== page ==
I know I just posted on the Arctic Ocean sea ice melt, but, well, that was three days ago. And three days ago it looked like an acceleration of sea ice melt might have been on the way, but I'd say that now it's official! Look at the difference between the 1981-2010 baseline trend and the observed sea ice melt between the latter half of June and July 4th. Wow!
I did a little math, and here's what I came up with.
On June 21st the historical baseline (1981-2010) showed sea ice extent at about 11.4 million km2 and 10.55 million km2 on July 4th. That's a difference of 850,000 km2 of sea ice, or a melt rate of about 65,400 km2 of sea ice per day.
By comparison, the observed time period between June 21st and July 4th 2013 showed a sea ice extent of 11.1 million km2 on June 21st and an extent of 9.6 million km2 on July 4th. That's a difference of 1.5 million km2 over that time period for a daily sea ice melt rate of about 115,400 km2 per day.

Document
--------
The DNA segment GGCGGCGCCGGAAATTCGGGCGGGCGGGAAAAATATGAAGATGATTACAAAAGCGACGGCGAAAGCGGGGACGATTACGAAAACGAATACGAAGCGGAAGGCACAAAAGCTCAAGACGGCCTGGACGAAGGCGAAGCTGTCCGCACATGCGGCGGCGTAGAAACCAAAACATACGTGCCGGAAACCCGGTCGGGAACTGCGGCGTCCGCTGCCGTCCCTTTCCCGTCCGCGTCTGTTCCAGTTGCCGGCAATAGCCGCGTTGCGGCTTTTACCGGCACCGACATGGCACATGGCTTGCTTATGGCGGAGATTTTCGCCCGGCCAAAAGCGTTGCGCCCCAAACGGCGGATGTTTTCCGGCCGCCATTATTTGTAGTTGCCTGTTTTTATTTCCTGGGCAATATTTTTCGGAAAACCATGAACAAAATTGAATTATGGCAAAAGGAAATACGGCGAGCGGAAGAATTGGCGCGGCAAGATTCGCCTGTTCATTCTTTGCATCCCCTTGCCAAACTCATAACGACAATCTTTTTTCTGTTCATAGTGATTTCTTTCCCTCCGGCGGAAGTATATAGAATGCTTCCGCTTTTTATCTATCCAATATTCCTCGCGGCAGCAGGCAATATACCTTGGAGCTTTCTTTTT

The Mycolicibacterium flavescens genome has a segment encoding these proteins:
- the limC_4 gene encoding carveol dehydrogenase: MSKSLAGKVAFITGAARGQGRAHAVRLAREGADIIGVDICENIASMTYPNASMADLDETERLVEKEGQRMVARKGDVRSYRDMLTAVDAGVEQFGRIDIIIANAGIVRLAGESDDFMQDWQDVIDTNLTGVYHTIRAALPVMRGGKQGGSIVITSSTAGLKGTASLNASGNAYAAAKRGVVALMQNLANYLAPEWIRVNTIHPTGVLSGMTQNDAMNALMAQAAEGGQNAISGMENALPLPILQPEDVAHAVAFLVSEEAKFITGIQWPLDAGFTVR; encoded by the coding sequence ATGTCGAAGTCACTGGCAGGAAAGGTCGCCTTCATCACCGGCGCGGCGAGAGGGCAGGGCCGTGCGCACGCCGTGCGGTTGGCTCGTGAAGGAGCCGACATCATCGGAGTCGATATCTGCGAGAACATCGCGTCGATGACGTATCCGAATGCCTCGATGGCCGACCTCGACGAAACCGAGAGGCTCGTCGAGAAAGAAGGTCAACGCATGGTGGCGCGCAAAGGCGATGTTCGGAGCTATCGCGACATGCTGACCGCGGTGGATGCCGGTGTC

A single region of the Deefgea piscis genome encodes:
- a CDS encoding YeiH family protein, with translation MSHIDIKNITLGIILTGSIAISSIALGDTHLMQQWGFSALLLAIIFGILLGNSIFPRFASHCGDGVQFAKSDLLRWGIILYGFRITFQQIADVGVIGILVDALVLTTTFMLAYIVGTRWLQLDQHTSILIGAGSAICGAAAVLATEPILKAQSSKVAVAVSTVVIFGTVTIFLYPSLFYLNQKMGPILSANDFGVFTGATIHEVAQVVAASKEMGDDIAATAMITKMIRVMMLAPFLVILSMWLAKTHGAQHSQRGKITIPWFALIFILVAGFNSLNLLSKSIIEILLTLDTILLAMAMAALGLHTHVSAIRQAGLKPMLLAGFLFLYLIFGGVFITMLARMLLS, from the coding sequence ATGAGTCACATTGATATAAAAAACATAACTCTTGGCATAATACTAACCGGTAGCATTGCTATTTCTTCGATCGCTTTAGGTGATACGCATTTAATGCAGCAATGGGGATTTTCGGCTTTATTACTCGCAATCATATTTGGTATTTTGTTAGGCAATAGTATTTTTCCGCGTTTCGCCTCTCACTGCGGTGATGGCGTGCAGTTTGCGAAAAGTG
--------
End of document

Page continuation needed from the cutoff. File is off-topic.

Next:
The observed melt rate for 2013 over the past two weeks or so is therefore nearly double the baseline melt rate for the same time period. It's doubtful that this melt rate can be maintained for long, but the next few weeks will give us a good indication about whether the 2012 sea ice minimum extent record is in jeopardy. That is, if the current sea ice melt rate will be sustained, at least over the short term.
So, it's true, things are really starting to warm up in the Arctic.
Stay tuned...it's going to be an interesting summer!